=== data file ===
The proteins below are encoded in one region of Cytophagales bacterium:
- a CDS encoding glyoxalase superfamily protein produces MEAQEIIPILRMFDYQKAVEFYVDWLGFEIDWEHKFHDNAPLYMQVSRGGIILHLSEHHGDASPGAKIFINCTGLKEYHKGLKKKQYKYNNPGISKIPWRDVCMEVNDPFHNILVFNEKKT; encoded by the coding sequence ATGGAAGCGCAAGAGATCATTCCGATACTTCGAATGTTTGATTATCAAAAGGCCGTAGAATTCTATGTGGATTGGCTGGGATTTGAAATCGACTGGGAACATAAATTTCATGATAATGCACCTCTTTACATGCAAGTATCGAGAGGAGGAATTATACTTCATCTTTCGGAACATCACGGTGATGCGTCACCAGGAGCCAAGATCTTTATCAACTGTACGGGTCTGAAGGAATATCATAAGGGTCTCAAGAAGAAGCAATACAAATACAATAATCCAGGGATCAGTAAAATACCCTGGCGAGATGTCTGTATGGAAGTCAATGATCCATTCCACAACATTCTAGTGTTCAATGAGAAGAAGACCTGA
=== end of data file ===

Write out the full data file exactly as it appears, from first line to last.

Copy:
The proteins below are encoded in one region of Cytophagales bacterium:
- a CDS encoding glyoxalase superfamily protein produces MEAQEIIPILRMFDYQKAVEFYVDWLGFEIDWEHKFHDNAPLYMQVSRGGIILHLSEHHGDASPGAKIFINCTGLKEYHKGLKKKQYKYNNPGISKIPWRDVCMEVNDPFHNILVFNEKKT; encoded by the coding sequence ATGGAAGCGCAAGAGATCATTCCGATACTTCGAATGTTTGATTATCAAAAGGCCGTAGAATTCTATGTGGATTGGCTGGGATTTGAAATCGACTGGGAACATAAATTTCATGATAATGCACCTCTTTACATGCAAGTATCGAGAGGAGGAATTATACTTCATCTTTCGGAACATCACGGTGATGCGTCACCAGGAGCCAAGATCTTTATCAACTGTACGGGTCTGAAGGAATATCATAAGGGTCTCAAGAAGAAGCAATACAAATACAATAATCCAGGGATCAGTAAAATACCCTGGCGAGATGTCTGTATGGAAGTCAATGATCCATTCCACAACATTCTAGTGTTCAATGAGAAGAAGACCTGA